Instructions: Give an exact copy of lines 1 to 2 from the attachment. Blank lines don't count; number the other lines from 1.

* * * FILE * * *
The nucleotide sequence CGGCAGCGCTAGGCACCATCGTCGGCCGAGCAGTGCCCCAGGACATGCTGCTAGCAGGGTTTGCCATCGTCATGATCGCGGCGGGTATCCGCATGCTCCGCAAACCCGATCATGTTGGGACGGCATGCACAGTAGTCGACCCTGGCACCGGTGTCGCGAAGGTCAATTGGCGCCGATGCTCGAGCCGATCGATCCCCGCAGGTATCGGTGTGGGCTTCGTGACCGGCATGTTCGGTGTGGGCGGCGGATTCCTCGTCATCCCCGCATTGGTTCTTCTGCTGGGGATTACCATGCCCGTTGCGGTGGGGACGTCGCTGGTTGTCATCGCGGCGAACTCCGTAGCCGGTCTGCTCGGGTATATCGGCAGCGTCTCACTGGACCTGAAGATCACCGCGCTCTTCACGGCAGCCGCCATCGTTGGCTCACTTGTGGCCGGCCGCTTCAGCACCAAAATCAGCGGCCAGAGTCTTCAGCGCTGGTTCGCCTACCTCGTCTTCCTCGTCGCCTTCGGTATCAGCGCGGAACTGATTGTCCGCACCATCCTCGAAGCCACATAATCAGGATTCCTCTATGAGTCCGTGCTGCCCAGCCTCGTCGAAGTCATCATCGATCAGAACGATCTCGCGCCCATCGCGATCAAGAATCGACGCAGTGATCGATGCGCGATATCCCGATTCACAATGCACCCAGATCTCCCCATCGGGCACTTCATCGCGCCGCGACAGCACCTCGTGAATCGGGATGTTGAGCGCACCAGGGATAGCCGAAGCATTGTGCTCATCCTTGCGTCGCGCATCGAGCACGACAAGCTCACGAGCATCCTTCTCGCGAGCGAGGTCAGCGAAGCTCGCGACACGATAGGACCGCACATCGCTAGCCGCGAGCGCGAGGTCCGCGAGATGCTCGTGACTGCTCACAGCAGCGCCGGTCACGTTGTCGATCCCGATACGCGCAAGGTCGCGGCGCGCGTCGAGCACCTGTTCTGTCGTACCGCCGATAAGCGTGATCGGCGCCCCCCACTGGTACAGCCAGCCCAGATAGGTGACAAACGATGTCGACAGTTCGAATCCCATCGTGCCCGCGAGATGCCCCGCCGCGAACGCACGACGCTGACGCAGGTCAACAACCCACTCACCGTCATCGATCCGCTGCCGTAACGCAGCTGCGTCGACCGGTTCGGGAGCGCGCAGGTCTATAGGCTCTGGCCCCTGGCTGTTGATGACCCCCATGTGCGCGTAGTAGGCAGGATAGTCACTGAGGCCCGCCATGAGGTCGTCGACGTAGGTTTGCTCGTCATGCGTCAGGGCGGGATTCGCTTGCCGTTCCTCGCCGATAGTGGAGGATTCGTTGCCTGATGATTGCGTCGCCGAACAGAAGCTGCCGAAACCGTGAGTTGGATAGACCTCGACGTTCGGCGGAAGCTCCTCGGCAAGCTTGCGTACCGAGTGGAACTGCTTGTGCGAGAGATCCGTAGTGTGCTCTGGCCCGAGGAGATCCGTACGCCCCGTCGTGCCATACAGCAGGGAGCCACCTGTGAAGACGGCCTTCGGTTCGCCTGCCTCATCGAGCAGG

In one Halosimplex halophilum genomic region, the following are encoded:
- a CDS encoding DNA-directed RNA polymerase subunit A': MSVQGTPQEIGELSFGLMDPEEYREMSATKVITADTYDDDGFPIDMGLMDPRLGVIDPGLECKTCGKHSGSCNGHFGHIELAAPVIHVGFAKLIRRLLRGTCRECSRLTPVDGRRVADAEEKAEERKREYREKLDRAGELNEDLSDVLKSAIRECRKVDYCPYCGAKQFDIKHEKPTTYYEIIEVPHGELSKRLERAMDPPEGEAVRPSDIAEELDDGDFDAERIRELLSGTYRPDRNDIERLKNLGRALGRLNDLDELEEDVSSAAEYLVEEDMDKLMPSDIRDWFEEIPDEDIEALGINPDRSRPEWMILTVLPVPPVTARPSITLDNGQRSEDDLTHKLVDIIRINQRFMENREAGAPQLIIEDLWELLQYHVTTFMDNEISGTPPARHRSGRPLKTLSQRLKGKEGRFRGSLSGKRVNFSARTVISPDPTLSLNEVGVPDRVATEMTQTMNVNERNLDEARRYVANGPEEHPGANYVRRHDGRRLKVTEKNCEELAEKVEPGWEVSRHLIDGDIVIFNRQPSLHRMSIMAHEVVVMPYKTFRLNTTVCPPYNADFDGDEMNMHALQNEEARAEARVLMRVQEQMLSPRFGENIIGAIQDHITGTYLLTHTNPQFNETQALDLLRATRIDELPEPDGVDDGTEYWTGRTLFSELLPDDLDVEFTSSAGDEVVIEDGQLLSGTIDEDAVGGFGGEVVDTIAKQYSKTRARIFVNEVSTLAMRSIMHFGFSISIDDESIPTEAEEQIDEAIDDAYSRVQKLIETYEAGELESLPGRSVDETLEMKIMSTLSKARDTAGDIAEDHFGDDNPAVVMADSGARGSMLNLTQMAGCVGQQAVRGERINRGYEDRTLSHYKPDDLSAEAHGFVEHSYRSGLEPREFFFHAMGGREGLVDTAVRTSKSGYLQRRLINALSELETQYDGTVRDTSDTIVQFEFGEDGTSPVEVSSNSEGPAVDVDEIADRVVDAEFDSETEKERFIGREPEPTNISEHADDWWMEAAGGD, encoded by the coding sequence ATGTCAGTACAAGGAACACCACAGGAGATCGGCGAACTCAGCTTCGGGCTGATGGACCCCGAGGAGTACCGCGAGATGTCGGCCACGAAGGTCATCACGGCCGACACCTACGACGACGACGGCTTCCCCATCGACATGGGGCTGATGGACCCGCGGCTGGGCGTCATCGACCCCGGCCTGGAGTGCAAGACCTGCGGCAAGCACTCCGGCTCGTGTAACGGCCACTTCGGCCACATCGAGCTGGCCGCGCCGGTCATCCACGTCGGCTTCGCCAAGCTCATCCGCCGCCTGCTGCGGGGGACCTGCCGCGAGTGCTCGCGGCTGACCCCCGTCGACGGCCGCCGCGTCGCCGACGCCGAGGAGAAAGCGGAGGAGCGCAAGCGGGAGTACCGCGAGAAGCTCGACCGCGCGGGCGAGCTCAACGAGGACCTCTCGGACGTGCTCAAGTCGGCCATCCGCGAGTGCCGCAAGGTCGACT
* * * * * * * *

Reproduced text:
The nucleotide sequence CGGCAGCGCTAGGCACCATCGTCGGCCGAGCAGTGCCCCAGGACATGCTGCTAGCAGGGTTTGCCATCGTCATGATCGCGGCGGGTATCCGCATGCTCCGCAAACCCGATCATGTTGGGACGGCATGCACAGTAGTCGACCCTGGCACCGGTGTCGCGAAGGTCAATTGGCGCCGATGCTCGAGCCGATCGATCCCCGCAGGTATCGGTGTGGGCTTCGTGACCGGCATGTTCGGTGTGGGCGGCGGATTCCTCGTCATCCCCGCATTGGTTCTTCTGCTGGGGATTACCATGCCCGTTGCGGTGGGGACGTCGCTGGTTGTCATCGCGGCGAACTCCGTAGCCGGTCTGCTCGGGTATATCGGCAGCGTCTCACTGGACCTGAAGATCACCGCGCTCTTCACGGCAGCCGCCATCGTTGGCTCACTTGTGGCCGGCCGCTTCAGCACCAAAATCAGCGGCCAGAGTCTTCAGCGCTGGTTCGCCTACCTCGTCTTCCTCGTCGCCTTCGGTATCAGCGCGGAACTGATTGTCCGCACCATCCTCGAAGCCACATAATCAGGATTCCTCTATGAGTCCGTGCTGCCCAGCCTCGTCGAAGTCATCATCGATCAGAACGATCTCGCGCCCATCGCGATCAAGAATCGACGCAGTGATCGATGCGCGATATCCCGATTCACAATGCACCCAGATCTCCCCATCGGGCACTTCATCGCGCCGCGACAGCACCTCGTGAATCGGGATGTTGAGCGCACCAGGGATAGCCGAAGCATTGTGCTCATCCTTGCGTCGCGCATCGAGCACGACAAGCTCACGAGCATCCTTCTCGCGAGCGAGGTCAGCGAAGCTCGCGACACGATAGGACCGCACATCGCTAGCCGCGAGCGCGAGGTCCGCGAGATGCTCGTGACTGCTCACAGCAGCGCCGGTCACGTTGTCGATCCCGATACGCGCAAGGTCGCGGCGCGCGTCGAGCACCTGTTCTGTCGTACCGCCGATAAGCGTGATCGGCGCCCCCCACTGGTACAGCCAGCCCAGATAGGTGACAAACGATGTCGACAGTTCGAATCCCATCGTGCCCGCGAGATGCCCCGCCGCGAACGCACGACGCTGACGCAGGTCAACAACCCACTCACCGTCATCGATCCGCTGCCGTAACGCAGCTGCGTCGACCGGTTCGGGAGCGCGCAGGTCTATAGGCTCTGGCCCCTGGCTGTTGATGACCCCCATGTGCGCGTAGTAGGCAGGATAGTCACTGAGGCCCGCCATGAGGTCGTCGACGTAGGTTTGCTCGTCATGCGTCAGGGCGGGATTCGCTTGCCGTTCCTCGCCGATAGTGGAGGATTCGTTGCCTGATGATTGCGTCGCCGAACAGAAGCTGCCGAAACCGTGAGTTGGATAGACCTCGACGTTCGGCGGAAGCTCCTCGGCAAGCTTGCGTACCGAGTGGAACTGCTTGTGCGAGAGATCCGTAGTGTGCTCTGGCCCGAGGAGATCCGTACGCCCCGTCGTGCCATACAGCAGGGAGCCACCTGTGAAGACGGCCTTCGGTTCGCCTGCCTCATCGAGCAGG

In one Halosimplex halophilum genomic region, the following are encoded: